From Primary Source to the Classroom: Teaching about Colonial and Postcolonial Africa

19 March 2013

In light of our upcoming 2013 summer institutes, we thought we would share with you how one past participant has applied the knowledge and resources he's gained to his teaching.

In 2011, 42 teachers attended Primary Source's Africa in the 19th and 20th Centuries: Colonialism, Independence, and Legacies institute. Throughout the past year, we have had the opportunity to visit a few of their classrooms to see how they are using what they learned. Meet Todd Whitten, a teacher who is working to bring global education into the classroom and broaden his students' perspectives about Africa and the world.

Todd WhittenTodd teaches social studies and A.P. World History at Burlington High School in Burlington, Massachusetts. Students in Todd's classroom benefit from his ongoing efforts to incorporate global views and attitudes into his lessons. As a social studies teacher for the past fifteen years, he has spent countless hours working to expand his students’ opportunities to learn more about the world and enable their critical thinking about global issues.

We visited Todd's A.P. World History class to see how he has incorporated what he learned from the Primary Source institute on Africa into his classroom. The day's lesson focused on the African Nationalist movement, and was part of a larger unit examining nationalist movements around the world. As part of the lesson, Todd asked his students to read two parables illustrating different African responses to colonialism: "The Man and the Elephant" by Kenyan writer Jomo Kenyatta, and "The Parable of the Eagle" by Ghanaian writer James Aggrey. Todd found both of these stories in a packet of African literature provided during the Primary Source summer institute on Africa. Students read the parables on iPads, then divided into small groups to discuss how they illustrate themes of nationalism and debate whether they offer compatible viewpoints. Through this engaging activity, students participated in lively discussions and practiced interpreting the complex allegorical ideas represented in the texts.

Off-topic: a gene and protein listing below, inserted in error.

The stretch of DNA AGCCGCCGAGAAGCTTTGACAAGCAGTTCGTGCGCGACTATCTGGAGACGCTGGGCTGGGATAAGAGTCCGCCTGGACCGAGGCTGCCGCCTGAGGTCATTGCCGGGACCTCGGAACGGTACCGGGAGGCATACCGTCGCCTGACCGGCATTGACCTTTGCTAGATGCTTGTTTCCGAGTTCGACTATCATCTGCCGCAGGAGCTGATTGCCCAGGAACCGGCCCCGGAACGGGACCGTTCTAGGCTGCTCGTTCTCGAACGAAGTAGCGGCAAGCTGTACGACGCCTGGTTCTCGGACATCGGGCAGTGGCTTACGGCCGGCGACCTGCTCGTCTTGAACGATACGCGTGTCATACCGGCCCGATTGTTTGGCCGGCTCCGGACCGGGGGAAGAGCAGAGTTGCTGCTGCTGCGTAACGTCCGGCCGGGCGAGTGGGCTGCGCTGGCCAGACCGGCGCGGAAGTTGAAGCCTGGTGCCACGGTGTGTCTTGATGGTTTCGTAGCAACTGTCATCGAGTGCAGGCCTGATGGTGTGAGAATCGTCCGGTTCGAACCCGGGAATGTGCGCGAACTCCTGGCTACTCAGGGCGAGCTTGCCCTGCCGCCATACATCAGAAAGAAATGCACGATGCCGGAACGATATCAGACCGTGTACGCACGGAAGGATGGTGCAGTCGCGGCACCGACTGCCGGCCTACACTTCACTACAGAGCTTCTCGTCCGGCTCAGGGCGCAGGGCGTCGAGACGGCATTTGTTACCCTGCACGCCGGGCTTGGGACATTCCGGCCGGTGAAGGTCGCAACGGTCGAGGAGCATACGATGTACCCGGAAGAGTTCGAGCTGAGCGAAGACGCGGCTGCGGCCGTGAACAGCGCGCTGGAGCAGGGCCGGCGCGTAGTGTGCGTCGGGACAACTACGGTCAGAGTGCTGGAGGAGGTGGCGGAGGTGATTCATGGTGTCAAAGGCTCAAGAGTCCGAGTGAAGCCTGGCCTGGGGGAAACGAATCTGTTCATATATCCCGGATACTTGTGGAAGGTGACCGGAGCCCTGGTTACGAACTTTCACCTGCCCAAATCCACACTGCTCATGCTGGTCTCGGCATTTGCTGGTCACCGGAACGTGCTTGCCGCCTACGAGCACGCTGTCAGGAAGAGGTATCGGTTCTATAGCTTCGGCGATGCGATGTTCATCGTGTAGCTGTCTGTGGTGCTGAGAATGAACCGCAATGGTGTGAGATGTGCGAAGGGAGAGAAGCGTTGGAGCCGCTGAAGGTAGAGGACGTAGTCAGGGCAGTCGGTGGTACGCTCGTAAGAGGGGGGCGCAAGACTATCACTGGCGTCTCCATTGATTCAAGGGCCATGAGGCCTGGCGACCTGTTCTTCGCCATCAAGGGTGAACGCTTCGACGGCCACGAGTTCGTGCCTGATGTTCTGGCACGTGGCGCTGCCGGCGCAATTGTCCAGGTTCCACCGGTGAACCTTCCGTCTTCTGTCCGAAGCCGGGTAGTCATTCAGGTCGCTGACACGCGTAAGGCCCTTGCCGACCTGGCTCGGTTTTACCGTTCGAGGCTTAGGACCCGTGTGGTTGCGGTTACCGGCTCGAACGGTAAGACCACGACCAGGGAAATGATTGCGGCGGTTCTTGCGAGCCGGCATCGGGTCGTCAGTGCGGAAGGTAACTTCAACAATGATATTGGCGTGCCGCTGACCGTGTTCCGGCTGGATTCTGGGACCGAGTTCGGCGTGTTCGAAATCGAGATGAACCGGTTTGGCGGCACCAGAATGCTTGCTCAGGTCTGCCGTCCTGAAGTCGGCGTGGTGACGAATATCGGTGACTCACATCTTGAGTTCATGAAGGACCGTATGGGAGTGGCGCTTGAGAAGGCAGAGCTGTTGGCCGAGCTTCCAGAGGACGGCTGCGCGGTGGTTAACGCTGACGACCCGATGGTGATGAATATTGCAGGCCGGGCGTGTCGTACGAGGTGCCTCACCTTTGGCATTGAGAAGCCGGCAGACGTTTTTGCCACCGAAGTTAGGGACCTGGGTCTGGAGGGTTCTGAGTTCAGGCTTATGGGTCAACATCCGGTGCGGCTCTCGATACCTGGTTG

Todd realizes that American students often have a limited world-view, and that the need for exposure to other cultures is sorely needed. Primary Source, he says, has allowed the opportunity for this ideal to be obtainable. His participation in Primary Source's professional development programs has been critical in providing resources, professional contacts, and new knowledge. To Todd, "professional development doesn't ever stop," and he feels that what Primary Source has been able to provide in this regard "is phenomenal." He feels that it is essential "to have an organization with a view about the world that matches" his own in order to further professional growth and enable students' critical thinking about global issues.



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